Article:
B-vitamins and magnesium are central to the production and metabolism of serotonin (the happiness neurotransmitter) and melatonin (the restful sleep hormone) . B-vitamins and iron are both necessary for efficient cellular energy production by mitochondria [1,2].
Vitamin D deficiency has been linked with mood disorders in many clinical studies. The mechanism appears to be related to the dysfunctional regulation of glucocorticoid signaling .
Omega-3 fatty acids are important components of cell membranes and hormone structures. They have been shown to have a quelling effect of stress hormones and associated anger and aggression .
If you have ruled out situational factors as the cause of your low mood, and you’re sure you eat a healthy, balanced diet, there are still some nutritional rocks left unturned.
Not every body responds the same way to a standard “healthy diet”. Just because we eat nutrient-rich foods doesn’t mean we are all able to absorb or process that nutrition. Some of us have genetic differences that prevent us from processing certain nutrients, some of us have subtle intolerances or autoimmune issues causing our bodies to fight our food.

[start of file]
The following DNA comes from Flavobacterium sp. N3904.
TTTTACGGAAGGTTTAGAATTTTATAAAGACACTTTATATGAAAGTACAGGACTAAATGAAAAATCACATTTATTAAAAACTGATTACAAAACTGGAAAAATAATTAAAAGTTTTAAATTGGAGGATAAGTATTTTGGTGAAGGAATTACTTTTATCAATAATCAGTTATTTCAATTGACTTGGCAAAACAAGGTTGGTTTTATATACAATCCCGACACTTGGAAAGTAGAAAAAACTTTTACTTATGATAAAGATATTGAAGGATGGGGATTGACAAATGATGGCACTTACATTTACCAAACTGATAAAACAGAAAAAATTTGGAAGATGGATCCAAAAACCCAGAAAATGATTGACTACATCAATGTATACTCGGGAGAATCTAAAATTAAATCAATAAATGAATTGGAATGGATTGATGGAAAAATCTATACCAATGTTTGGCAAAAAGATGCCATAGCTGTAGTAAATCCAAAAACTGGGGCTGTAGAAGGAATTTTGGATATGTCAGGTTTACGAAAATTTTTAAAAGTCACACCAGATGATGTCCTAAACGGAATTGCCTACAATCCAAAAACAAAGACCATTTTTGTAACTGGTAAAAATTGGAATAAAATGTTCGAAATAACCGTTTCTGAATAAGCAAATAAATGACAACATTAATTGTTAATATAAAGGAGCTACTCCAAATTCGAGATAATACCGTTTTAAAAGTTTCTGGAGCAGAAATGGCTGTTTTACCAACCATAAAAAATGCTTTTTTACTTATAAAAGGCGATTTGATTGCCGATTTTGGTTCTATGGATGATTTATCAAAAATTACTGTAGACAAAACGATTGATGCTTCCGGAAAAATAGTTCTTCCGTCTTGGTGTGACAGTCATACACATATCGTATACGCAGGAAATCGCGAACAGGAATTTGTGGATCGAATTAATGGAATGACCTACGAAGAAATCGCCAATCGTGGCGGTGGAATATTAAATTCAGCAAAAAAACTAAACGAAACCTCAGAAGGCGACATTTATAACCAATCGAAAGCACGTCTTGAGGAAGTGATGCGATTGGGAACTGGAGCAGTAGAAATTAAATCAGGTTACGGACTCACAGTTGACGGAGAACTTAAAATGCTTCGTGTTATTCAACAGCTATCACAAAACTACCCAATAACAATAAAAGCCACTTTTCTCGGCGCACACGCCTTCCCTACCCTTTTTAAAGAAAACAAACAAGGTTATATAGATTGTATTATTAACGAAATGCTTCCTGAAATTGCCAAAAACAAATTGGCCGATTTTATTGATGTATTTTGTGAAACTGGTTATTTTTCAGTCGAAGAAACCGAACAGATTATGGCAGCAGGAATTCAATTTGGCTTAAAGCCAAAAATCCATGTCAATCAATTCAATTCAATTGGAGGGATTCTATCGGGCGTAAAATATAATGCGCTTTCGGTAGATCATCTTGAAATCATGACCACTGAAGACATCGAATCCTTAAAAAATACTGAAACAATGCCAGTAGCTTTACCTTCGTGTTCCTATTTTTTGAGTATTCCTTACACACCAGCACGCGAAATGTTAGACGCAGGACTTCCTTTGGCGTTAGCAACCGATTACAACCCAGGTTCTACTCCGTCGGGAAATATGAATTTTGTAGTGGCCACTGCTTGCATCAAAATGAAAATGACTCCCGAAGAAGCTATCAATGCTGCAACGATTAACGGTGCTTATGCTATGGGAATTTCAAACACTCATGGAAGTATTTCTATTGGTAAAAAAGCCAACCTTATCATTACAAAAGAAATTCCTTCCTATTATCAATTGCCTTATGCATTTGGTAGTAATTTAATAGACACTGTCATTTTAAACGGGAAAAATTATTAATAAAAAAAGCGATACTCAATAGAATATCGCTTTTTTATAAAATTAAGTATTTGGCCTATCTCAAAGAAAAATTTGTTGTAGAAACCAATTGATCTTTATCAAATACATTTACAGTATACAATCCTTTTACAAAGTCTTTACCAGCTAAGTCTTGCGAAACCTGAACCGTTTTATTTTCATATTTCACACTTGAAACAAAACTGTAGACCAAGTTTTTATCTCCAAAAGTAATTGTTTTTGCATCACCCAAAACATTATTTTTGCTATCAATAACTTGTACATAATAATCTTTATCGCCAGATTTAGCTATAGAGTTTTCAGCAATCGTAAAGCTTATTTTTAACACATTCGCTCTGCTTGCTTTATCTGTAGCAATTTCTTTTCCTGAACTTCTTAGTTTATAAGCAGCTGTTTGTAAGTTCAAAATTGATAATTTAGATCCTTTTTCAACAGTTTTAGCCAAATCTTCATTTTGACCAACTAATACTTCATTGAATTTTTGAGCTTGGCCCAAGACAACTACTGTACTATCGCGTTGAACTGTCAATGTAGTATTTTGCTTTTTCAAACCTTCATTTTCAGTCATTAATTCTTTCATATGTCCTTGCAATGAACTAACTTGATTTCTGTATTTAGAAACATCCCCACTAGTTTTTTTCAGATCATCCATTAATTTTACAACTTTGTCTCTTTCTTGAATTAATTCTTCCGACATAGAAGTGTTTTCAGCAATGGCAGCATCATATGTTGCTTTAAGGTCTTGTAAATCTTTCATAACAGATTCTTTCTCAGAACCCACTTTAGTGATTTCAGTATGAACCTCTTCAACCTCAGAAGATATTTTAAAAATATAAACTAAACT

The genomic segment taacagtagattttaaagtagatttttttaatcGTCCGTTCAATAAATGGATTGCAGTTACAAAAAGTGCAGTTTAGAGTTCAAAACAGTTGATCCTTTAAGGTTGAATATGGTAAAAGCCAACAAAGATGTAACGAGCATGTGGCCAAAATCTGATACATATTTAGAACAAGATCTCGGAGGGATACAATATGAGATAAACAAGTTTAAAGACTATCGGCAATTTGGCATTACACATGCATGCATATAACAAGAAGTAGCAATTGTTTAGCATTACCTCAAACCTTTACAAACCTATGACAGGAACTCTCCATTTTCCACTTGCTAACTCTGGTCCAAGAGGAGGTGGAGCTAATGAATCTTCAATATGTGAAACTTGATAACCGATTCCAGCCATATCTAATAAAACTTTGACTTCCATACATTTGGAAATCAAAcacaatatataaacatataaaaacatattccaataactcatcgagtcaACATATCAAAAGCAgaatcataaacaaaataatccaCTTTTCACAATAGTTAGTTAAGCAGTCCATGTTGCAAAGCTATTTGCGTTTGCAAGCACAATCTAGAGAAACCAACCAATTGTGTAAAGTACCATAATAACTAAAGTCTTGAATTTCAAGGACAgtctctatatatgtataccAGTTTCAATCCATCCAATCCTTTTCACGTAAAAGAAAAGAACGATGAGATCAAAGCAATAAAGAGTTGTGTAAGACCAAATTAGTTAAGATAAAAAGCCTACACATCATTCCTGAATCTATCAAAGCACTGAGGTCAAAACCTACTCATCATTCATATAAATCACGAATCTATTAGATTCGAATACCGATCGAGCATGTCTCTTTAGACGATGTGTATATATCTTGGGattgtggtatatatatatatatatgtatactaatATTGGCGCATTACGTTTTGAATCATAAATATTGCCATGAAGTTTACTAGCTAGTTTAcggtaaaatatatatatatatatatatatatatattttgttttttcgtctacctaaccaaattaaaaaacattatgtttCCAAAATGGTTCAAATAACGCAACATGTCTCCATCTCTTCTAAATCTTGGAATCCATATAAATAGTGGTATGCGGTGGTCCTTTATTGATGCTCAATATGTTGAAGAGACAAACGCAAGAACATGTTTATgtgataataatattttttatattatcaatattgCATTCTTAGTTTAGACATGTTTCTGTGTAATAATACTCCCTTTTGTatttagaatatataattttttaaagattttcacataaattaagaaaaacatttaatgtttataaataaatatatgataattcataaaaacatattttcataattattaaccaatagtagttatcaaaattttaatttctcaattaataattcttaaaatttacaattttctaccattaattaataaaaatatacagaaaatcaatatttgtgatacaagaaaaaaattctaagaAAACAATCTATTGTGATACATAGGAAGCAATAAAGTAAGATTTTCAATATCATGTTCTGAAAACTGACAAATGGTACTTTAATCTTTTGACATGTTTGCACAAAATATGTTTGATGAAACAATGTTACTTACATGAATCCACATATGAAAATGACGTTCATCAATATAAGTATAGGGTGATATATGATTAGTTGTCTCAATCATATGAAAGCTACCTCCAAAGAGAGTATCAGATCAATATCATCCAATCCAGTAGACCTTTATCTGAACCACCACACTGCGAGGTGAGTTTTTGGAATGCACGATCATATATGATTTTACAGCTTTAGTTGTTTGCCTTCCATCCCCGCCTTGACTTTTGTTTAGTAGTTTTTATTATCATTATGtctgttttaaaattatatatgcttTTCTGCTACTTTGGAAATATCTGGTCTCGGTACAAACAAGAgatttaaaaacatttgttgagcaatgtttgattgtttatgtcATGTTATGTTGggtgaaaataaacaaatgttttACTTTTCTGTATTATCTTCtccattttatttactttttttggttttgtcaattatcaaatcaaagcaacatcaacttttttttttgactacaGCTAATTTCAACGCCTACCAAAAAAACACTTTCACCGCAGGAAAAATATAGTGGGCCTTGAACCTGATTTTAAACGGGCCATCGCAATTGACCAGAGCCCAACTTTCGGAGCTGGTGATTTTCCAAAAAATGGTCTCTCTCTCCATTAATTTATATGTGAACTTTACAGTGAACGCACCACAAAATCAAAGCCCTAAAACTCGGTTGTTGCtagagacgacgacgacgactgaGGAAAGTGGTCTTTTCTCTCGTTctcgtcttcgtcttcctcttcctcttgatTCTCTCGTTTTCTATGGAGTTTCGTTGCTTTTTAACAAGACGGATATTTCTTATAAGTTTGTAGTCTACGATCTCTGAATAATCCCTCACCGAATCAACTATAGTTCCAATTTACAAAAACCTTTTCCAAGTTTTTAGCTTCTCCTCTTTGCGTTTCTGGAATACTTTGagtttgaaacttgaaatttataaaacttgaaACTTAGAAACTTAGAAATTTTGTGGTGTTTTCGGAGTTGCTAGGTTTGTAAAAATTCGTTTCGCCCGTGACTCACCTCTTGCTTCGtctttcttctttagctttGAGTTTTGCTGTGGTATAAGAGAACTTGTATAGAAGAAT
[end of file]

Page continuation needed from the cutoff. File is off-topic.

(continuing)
Read on to better understand three common roadblocks in the quest for balance in nutrition and mood.
Nutritional Deficiencies Can Be Dietary or Genetic
Diet and Lifestyle
A well-balanced, plant-heavy, whole-food diet that includes modest portions of animal protein and organic grass-fed dairy is, by most accounts, a “healthy” human diet. Many Westerners, specifically, do not eat this way, however. The typical American diet is abundant in calories from fat and animal protein and yet nutritionally deficient in essential vitamins and minerals.
It has been estimated by different studies that 90% of Americans are deficient in omega-3 fats, 75% are deficient in magnesium, 70% are deficient in calcium, and 30% of children and premenopausal women are deficient in iron [5-8]. Other common deficiencies in the US include folate (vitamin B9), vitamin B12, and vitamin D .